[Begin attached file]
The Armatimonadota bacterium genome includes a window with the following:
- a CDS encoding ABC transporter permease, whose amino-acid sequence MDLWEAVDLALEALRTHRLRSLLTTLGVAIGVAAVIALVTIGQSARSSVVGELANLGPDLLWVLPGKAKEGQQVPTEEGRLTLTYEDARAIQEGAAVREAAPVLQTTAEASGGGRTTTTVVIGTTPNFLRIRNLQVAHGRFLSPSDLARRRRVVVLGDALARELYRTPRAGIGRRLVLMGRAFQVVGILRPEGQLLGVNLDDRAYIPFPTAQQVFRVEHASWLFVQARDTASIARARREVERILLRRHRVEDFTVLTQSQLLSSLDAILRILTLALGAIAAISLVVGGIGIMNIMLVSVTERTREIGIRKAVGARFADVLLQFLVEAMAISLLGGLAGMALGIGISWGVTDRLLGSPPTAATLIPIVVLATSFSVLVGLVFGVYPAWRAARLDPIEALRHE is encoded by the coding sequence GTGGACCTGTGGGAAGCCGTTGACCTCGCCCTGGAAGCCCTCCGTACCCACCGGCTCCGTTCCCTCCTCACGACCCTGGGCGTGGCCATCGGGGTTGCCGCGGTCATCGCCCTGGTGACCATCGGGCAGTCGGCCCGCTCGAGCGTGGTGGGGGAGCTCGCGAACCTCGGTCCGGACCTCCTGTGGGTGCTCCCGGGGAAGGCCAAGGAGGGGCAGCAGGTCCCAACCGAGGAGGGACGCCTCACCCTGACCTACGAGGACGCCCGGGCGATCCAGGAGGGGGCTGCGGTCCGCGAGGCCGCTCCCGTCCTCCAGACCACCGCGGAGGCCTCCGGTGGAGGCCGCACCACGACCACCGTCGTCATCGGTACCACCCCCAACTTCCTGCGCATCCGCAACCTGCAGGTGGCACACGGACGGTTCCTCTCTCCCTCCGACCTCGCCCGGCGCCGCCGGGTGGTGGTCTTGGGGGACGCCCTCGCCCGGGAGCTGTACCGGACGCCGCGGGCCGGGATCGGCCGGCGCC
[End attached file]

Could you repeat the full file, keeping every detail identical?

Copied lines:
The Armatimonadota bacterium genome includes a window with the following:
- a CDS encoding ABC transporter permease, whose amino-acid sequence MDLWEAVDLALEALRTHRLRSLLTTLGVAIGVAAVIALVTIGQSARSSVVGELANLGPDLLWVLPGKAKEGQQVPTEEGRLTLTYEDARAIQEGAAVREAAPVLQTTAEASGGGRTTTTVVIGTTPNFLRIRNLQVAHGRFLSPSDLARRRRVVVLGDALARELYRTPRAGIGRRLVLMGRAFQVVGILRPEGQLLGVNLDDRAYIPFPTAQQVFRVEHASWLFVQARDTASIARARREVERILLRRHRVEDFTVLTQSQLLSSLDAILRILTLALGAIAAISLVVGGIGIMNIMLVSVTERTREIGIRKAVGARFADVLLQFLVEAMAISLLGGLAGMALGIGISWGVTDRLLGSPPTAATLIPIVVLATSFSVLVGLVFGVYPAWRAARLDPIEALRHE is encoded by the coding sequence GTGGACCTGTGGGAAGCCGTTGACCTCGCCCTGGAAGCCCTCCGTACCCACCGGCTCCGTTCCCTCCTCACGACCCTGGGCGTGGCCATCGGGGTTGCCGCGGTCATCGCCCTGGTGACCATCGGGCAGTCGGCCCGCTCGAGCGTGGTGGGGGAGCTCGCGAACCTCGGTCCGGACCTCCTGTGGGTGCTCCCGGGGAAGGCCAAGGAGGGGCAGCAGGTCCCAACCGAGGAGGGACGCCTCACCCTGACCTACGAGGACGCCCGGGCGATCCAGGAGGGGGCTGCGGTCCGCGAGGCCGCTCCCGTCCTCCAGACCACCGCGGAGGCCTCCGGTGGAGGCCGCACCACGACCACCGTCGTCATCGGTACCACCCCCAACTTCCTGCGCATCCGCAACCTGCAGGTGGCACACGGACGGTTCCTCTCTCCCTCCGACCTCGCCCGGCGCCGCCGGGTGGTGGTCTTGGGGGACGCCCTCGCCCGGGAGCTGTACCGGACGCCGCGGGCCGGGATCGGCCGGCGCC